Moving forward with an adoption without a birth father’s consent can spell trouble down the road. Here is a guide to your baby's father's rights, and how to tell the baby’s father about the adoption.
He’s not around. Maybe you broke up shortly before you found out you were pregnant, or maybe you’re not sure who the father is. There are a lot of reasons why you might not want to contact the father of the baby while you’re considering adoption
If you are married to the father of your child at the time you give birth, he will be recognized as the legal father as well. If you are not married to the biological father of the child, he is referred to as a “putative father.” Depending on the state you live in, putative fathers and legal fathers have different custody rights to their children.
There have been cases of biological or “putative fathers” contesting an adoption after the child has been placed, causing a lot of pain for all parties involved. Both adoptive parents and birth parents take a big risk when deciding on adoption without telling the birth father. Doing the right thing now and informing everyone involved can save a lot of trouble and misfortunes down the road.
Here is a guide to talking to the father of your child about adoption in a way that makes him feel less excluded from the decision making process:
  • Make sure you're pregnant. A blood test at a gynecologist is the most reliable form of pregnancy testing, but there are some over the counter pregnancy tests that you can take that will give accurate readings within a few weeks of your first missed period.
  • Telling the father of the child that you’re pregnant is scary, especially if it’s an unplanned pregnancy First, don’t be too hard on yourself. It isn’t your fault; it takes two to get pregnant.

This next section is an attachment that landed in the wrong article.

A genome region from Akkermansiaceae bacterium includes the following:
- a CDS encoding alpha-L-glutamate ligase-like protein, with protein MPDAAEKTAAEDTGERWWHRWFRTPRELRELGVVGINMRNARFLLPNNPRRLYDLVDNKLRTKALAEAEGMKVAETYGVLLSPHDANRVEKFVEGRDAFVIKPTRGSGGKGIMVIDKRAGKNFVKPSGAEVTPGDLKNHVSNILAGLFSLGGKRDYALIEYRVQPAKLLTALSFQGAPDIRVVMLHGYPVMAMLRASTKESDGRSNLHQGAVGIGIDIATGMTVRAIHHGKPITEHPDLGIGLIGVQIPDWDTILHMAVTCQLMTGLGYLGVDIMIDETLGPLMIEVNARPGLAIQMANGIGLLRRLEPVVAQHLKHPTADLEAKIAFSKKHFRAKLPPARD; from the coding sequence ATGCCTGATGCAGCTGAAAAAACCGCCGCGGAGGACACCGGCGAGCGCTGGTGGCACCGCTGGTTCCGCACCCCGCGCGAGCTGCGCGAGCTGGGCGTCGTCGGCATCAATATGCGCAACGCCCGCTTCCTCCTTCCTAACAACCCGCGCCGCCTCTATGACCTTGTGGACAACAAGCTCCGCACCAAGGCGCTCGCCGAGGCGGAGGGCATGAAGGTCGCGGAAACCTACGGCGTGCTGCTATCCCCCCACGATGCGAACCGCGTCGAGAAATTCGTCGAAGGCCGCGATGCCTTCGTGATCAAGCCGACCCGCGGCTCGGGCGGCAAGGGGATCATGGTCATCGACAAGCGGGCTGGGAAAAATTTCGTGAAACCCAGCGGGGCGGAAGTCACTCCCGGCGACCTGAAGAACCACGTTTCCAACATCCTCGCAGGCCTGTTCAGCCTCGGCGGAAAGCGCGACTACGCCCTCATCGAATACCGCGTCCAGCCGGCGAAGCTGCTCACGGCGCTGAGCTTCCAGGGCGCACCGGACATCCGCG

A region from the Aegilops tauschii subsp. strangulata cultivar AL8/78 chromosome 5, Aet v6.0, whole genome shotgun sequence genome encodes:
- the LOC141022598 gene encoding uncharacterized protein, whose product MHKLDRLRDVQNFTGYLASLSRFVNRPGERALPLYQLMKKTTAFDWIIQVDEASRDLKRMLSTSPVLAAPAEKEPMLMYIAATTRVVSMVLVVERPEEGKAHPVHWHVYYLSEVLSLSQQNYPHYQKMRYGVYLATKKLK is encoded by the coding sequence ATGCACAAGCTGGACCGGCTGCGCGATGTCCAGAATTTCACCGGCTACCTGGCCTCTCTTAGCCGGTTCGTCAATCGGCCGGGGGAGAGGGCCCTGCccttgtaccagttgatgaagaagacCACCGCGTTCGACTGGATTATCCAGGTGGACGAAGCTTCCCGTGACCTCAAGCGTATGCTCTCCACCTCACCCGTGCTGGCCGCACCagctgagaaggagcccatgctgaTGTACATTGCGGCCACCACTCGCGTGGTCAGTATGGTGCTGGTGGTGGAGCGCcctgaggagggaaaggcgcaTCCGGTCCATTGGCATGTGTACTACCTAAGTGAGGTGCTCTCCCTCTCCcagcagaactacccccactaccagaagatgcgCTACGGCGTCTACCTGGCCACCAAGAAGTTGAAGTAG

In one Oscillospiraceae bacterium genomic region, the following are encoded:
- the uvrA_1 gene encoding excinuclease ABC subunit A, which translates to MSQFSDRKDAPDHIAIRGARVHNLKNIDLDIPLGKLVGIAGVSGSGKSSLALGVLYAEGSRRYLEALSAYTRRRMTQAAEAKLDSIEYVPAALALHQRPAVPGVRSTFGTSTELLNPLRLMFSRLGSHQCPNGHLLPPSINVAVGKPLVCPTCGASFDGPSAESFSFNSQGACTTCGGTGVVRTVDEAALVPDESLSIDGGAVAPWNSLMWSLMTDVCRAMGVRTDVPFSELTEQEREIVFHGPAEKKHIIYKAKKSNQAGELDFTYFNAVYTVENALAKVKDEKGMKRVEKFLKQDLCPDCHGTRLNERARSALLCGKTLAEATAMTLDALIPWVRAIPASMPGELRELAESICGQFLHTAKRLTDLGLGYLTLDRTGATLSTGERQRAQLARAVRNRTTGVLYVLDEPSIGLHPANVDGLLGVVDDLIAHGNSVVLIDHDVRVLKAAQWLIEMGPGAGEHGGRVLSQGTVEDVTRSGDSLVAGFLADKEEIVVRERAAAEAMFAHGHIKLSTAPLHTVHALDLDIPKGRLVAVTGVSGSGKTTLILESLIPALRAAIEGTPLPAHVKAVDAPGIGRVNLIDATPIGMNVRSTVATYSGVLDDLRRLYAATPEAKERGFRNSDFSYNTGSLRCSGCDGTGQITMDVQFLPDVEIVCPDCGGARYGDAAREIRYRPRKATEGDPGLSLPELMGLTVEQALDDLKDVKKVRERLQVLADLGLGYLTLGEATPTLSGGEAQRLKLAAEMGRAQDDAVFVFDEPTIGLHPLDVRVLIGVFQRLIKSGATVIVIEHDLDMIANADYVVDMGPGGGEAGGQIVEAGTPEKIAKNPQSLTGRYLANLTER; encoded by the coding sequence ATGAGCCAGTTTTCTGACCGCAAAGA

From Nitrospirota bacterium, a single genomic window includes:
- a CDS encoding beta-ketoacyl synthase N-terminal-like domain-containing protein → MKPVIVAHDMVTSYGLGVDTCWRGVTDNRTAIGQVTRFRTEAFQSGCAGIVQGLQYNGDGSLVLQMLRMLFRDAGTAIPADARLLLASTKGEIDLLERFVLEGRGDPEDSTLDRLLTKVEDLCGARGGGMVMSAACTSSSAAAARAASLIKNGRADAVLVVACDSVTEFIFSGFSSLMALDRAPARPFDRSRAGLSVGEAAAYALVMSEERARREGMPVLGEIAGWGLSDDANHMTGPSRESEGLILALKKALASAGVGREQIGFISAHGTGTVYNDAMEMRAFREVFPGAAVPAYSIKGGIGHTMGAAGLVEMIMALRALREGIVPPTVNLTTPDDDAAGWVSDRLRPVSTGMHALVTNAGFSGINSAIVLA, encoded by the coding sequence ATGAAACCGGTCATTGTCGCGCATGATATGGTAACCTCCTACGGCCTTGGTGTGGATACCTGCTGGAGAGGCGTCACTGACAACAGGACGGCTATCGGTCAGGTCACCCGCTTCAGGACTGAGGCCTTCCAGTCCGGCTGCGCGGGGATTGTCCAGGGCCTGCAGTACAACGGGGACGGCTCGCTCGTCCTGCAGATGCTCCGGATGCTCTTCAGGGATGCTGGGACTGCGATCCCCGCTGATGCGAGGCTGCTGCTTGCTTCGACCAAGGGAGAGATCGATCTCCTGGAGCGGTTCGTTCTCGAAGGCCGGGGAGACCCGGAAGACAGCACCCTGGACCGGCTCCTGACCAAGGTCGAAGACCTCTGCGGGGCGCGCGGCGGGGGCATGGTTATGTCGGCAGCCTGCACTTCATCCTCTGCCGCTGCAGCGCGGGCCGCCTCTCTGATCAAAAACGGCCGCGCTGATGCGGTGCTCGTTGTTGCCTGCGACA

• Choose a time when you can be alone with your baby’s father, or a time when you can talk to him in privacy on the phone. Tell him your period was late and you took a test and it came out positive.
  • Resist the urge to fight during this conversation, or place blame. Tell him how you feel, but also listen to his thoughts, too. He’ll likely be much more receptive if you show him you are considering his feelings, whatever they are.
  • Don’t expect him to want to keep the baby and raise it with you. He might want to, or he might not. For the most part, many men, especially young men, are unprepared for the life changes, financial burdens, and commitments of having a child.
  • Talk about your options, honestly. Remember, nobody can force you to have an abortion, place a baby with an adoptive family, or parent a child—not even your boyfriend. Consider all the possible choices before making a smart decision for you and the child.
  • Whatever you decide—make sure he understands why you’ve chosen that solution, that he feels you’ve made him part of the decision-making process, and that you expect him to support your choice as best he can.
Want to learn more about being a birth mother from women who have been there? Read our birth mother blogs. Trying to find a loving adoptive home for your baby? Have a look at our waiting families.